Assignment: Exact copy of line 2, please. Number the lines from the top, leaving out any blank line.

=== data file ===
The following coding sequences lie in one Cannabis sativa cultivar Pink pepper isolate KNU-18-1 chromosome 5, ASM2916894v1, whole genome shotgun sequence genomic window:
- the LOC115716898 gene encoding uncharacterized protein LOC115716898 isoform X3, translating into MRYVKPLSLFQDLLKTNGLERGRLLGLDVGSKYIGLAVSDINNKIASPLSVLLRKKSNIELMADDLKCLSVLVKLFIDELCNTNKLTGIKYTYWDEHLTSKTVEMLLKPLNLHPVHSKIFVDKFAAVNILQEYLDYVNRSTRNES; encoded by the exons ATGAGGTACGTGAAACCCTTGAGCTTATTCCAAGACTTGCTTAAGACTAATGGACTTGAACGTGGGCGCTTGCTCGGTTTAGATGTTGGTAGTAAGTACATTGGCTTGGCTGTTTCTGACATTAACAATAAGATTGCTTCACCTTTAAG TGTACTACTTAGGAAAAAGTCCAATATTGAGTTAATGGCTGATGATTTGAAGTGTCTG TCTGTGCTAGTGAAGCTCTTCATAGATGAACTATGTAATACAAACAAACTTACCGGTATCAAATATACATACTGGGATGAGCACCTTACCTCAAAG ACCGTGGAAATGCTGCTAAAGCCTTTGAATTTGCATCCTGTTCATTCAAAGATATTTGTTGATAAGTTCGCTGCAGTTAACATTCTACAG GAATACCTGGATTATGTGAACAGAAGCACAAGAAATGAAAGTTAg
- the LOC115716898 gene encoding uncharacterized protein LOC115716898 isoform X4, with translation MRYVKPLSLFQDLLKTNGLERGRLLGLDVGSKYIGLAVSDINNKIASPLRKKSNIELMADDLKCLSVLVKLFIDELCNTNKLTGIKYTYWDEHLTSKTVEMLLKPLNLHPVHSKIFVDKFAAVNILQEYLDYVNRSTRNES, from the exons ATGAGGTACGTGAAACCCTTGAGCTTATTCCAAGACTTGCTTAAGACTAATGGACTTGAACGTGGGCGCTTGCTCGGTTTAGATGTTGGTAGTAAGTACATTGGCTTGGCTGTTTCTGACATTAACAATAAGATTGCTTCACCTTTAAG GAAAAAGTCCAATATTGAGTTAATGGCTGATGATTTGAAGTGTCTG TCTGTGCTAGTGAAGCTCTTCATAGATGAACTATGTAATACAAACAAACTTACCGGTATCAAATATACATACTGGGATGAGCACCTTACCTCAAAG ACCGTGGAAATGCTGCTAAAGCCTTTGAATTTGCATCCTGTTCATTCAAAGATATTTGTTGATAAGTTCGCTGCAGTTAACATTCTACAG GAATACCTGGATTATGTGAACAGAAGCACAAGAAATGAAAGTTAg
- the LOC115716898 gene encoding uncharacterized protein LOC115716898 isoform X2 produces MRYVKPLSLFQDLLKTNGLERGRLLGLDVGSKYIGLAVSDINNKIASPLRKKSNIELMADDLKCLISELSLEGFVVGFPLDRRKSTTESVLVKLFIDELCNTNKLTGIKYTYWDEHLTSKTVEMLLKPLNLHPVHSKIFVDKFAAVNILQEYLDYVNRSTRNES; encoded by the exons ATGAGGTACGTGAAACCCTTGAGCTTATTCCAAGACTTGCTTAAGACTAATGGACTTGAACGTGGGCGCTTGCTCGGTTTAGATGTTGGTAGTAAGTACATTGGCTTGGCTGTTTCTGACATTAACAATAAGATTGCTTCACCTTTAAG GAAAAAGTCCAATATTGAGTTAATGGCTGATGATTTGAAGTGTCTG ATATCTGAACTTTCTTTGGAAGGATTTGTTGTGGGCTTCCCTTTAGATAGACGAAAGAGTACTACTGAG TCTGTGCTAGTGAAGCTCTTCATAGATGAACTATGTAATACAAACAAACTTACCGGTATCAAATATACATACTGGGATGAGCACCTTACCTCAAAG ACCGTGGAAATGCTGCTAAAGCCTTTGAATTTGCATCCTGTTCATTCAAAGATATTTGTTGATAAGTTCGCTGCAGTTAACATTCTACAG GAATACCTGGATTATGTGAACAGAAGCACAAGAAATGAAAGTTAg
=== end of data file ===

- the LOC115716898 gene encoding uncharacterized protein LOC115716898 isoform X3, translating into MRYVKPLSLFQDLLKTNGLERGRLLGLDVGSKYIGLAVSDINNKIASPLSVLLRKKSNIELMADDLKCLSVLVKLFIDELCNTNKLTGIKYTYWDEHLTSKTVEMLLKPLNLHPVHSKIFVDKFAAVNILQEYLDYVNRSTRNES; encoded by the exons ATGAGGTACGTGAAACCCTTGAGCTTATTCCAAGACTTGCTTAAGACTAATGGACTTGAACGTGGGCGCTTGCTCGGTTTAGATGTTGGTAGTAAGTACATTGGCTTGGCTGTTTCTGACATTAACAATAAGATTGCTTCACCTTTAAG TGTACTACTTAGGAAAAAGTCCAATATTGAGTTAATGGCTGATGATTTGAAGTGTCTG TCTGTGCTAGTGAAGCTCTTCATAGATGAACTATGTAATACAAACAAACTTACCGGTATCAAATATACATACTGGGATGAGCACCTTACCTCAAAG ACCGTGGAAATGCTGCTAAAGCCTTTGAATTTGCATCCTGTTCATTCAAAGATATTTGTTGATAAGTTCGCTGCAGTTAACATTCTACAG GAATACCTGGATTATGTGAACAGAAGCACAAGAAATGAAAGTTAg